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    PPF Or EPF: Which Should You Invest In?

    By Kavinkal Satyanarayan

    Employee Provident Fund(EPF) and Public Provident Fund(PPF) are both Sovereign social security schemes primarily meant to encourage saving for ensuring post retirement financial adequacy and security. Both are highly secure funds but are not proof against interest rate risk.

    PPF Or EPF: Which Should You Invest In?
    But since both schemes offer the benefit of compounding, albeit differently, they are better than most investment instruments in the market. Being social security schemes, both operate over long tenures.

    Both schemes offer very favorable tax incentives. Subscription in to the fund are covered under the provisions of IT Act Section 80C. The accrued interest is covered under Section 10 of IT Act. Earnings at maturity are also exempt from income tax.

    Employee Provident Fund

    EPF is primarily meant for salaried employee both in the public as well as the private sector. It is compulsory for those drawing up to Rs 15,000 a month and for all employees in the public sector. Subscribers are required to pay at least 12% of the salary each month into the fund.

    The employer is mandated to contribute 3.67% of the employees pay up to a ceiling Rs 550 per month (equivalent to Rs15,000 salary contribution). Interest accrued is compounded monthly but only for the current year i.e. the contribution both that of the employee as well as the employer’s earn interest only in the current year. The sum of the year end balances for each year of service is the entitlement of the employee at the time of superannuation. The current interest rate for EPF is 8.65%.

    Public Provident Fund

    PPF is like EPF but is operated by banks and not the EPFO. All citizens of India, including those eligible for EPF, are entitled to open PPF accounts. PPF account facilities are available in all public-sector banks and most of the private-sector banks. The minimum balance required to be maintained is Rs500 and the maximum annual limit is Rs1,50,000. The tenure of the fund is 15 years extendable in blocks of 5 years. The interest ,compounded annually, currently is 7.6%.



    To compare the two funds, we need to do a sample computation of EPF accruals. Say an employee drawing Rs 15,000 pm subscribes Rs1800pm into the fund. His employee contribution will be Rs 550.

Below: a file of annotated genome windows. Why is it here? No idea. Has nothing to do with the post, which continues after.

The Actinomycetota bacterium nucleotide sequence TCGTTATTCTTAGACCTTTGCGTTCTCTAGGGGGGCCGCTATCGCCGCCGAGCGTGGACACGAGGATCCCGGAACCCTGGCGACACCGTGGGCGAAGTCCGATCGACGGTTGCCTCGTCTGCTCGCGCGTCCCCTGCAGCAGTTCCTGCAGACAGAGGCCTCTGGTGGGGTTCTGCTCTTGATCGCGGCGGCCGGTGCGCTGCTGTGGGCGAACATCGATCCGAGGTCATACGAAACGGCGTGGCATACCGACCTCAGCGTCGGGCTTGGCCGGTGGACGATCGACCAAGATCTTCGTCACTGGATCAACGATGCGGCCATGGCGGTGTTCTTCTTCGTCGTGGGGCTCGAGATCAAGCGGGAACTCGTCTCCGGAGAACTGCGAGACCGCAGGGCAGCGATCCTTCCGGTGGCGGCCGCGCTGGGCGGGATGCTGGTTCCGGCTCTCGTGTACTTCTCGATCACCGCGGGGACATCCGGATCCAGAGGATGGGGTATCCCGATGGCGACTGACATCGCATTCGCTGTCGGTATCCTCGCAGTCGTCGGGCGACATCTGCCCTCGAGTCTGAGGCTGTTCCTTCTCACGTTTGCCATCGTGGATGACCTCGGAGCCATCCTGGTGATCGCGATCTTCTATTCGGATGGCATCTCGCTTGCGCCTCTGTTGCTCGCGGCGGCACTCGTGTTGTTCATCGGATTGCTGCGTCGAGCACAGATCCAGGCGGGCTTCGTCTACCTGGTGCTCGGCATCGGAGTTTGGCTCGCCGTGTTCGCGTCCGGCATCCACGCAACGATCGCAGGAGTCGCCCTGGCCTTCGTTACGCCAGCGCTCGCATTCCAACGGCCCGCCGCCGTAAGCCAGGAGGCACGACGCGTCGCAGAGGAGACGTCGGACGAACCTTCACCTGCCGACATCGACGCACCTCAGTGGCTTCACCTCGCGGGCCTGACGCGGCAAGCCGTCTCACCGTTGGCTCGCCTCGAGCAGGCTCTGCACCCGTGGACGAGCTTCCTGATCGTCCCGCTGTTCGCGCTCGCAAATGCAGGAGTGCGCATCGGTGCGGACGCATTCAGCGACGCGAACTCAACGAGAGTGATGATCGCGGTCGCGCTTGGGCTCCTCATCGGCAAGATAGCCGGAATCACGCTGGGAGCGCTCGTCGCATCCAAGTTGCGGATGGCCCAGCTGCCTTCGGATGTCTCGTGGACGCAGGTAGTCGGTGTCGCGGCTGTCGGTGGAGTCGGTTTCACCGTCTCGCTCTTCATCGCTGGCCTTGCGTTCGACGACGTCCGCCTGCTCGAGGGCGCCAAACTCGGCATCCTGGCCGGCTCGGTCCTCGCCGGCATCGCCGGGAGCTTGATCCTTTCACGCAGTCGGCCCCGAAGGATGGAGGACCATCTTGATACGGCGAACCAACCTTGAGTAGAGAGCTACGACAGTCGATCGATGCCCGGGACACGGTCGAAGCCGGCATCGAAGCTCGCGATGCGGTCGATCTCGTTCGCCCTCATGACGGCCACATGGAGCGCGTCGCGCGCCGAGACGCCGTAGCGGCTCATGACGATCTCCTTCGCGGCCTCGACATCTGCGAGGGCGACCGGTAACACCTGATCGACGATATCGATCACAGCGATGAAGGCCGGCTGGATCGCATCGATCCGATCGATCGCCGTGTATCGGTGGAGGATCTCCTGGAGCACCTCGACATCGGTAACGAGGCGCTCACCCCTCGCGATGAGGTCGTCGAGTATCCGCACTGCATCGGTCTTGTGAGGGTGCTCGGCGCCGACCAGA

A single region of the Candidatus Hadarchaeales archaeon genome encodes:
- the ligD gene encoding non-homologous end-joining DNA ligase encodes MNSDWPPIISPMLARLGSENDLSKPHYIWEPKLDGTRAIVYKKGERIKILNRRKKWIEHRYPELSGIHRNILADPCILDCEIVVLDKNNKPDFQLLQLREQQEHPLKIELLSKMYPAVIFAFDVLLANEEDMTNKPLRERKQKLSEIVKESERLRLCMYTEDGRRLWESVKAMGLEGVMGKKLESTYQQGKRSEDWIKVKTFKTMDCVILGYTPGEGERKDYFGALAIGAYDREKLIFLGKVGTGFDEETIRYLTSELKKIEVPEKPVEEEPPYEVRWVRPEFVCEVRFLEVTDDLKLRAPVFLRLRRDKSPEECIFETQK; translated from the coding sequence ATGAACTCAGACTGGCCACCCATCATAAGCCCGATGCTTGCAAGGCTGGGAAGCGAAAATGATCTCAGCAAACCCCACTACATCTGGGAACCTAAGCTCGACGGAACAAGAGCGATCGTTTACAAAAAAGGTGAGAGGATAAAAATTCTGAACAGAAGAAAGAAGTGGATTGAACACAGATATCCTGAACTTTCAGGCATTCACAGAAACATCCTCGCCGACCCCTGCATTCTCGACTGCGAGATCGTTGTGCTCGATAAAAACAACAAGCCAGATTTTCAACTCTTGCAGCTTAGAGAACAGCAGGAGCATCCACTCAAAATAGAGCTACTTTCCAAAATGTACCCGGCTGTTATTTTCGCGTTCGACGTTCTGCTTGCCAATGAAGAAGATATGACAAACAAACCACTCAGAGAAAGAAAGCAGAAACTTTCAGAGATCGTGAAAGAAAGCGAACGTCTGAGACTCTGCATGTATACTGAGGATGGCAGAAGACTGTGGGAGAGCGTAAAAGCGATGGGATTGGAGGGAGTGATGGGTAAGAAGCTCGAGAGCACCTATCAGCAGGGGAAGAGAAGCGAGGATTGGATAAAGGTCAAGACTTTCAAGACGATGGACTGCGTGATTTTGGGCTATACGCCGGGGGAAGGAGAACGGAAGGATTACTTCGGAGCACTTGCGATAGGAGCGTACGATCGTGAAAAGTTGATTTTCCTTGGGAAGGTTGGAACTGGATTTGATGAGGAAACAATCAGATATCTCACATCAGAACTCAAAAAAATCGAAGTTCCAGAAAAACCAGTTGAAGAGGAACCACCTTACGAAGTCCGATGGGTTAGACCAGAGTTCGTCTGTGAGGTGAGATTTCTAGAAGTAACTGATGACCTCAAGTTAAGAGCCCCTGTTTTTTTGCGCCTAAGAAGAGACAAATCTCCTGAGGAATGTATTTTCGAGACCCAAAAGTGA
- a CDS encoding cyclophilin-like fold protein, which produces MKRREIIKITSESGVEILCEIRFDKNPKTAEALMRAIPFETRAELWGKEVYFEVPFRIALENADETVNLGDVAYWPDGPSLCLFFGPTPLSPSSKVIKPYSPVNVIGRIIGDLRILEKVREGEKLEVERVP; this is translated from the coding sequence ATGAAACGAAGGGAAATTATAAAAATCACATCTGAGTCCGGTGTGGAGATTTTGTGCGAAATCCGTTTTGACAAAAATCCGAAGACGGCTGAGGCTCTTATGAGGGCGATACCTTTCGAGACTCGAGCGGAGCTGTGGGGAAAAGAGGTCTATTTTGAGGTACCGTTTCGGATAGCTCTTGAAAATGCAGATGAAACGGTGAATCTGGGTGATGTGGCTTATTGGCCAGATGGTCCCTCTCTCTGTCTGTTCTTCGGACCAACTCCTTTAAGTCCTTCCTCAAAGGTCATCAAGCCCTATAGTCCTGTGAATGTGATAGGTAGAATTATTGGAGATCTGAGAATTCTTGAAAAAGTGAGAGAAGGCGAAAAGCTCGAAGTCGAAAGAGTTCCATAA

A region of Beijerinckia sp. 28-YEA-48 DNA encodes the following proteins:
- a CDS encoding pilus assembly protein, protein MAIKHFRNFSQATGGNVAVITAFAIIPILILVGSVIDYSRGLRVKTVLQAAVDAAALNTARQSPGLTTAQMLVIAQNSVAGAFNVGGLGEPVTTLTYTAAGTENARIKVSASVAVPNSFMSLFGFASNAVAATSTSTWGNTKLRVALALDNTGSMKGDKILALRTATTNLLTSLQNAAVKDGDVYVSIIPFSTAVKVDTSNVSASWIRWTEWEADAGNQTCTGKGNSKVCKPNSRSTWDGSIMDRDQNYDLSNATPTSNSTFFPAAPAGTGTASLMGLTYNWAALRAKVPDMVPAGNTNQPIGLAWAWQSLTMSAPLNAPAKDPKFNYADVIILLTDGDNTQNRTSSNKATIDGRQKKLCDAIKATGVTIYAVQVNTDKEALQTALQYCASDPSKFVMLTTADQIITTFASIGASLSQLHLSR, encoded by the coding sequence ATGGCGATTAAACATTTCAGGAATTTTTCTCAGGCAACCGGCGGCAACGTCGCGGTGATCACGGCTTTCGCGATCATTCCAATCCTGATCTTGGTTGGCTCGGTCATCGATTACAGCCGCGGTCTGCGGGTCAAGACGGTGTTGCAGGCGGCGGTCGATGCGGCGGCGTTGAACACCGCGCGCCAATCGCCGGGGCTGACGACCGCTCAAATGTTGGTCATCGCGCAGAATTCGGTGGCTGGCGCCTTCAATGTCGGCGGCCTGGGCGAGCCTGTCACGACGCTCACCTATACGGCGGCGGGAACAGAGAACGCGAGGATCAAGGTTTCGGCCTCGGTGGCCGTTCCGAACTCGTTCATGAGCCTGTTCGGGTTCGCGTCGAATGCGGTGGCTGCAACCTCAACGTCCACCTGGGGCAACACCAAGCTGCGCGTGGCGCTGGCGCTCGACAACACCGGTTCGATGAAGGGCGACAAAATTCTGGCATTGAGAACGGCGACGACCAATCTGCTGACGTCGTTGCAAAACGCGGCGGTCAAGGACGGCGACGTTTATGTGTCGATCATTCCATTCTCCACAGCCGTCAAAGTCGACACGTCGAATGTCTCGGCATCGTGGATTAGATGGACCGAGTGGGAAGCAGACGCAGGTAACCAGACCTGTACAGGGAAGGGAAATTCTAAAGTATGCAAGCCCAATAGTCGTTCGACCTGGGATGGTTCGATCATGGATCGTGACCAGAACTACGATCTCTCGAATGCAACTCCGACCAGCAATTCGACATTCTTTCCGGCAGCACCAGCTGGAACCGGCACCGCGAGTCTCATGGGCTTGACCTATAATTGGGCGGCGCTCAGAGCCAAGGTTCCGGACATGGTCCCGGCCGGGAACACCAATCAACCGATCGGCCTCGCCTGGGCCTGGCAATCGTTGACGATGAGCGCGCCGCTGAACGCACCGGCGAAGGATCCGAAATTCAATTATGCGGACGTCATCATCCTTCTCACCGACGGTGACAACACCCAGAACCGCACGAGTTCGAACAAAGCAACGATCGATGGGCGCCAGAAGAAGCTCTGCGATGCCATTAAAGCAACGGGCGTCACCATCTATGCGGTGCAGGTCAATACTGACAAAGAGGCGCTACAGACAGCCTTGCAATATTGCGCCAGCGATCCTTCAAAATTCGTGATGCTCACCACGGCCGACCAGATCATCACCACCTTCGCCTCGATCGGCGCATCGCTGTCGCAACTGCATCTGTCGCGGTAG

Since EPF is a percentage of the salary we assume that his salary increments by 5% each year. Also, promotions will increment his salary. For such an employee his entitlement after 30 years will be about 75 lakhs. Rs1800pm in PPF returns a maturity amount of about 25 lakhs.

    To get 75 lakhs in PPF for the same tenure the subscription needs to be about Rs 5,000 per month. But this comparison fails to take cognisance of the fact that the EPF subscription increases every year and it becomes about Rs 8000 per month in the final stages. Even if we take the median subscription at Rs3500pm, EPF is a little better than PPF. But the advantage that EPF enjoys starts diminishing as the monthly subscription increases since the employee contribution does not increase beyond about Rs 550 as also due to the nature of compounding in EPF.

    Hence the following is suggested: -

    • Where EPF is mandatory subscription equivalent to Rs15,000 is desirable. Additional investment is better done in a PPF account rather than increasing EPF subscription.
    • When EPF is not mandatory PPF is better when the potential for investment is beyond Rs2000. 
    • PPF is optimal at Rs10,000pm. This will return more than one crore in thirty years at current interest rates.
    • Beyond Rs 12,000 pm other investment avenues must be found since it exceeds PPF limits and becomes sub-optimal from the taxation perspective.

    Read more about: epf ppf
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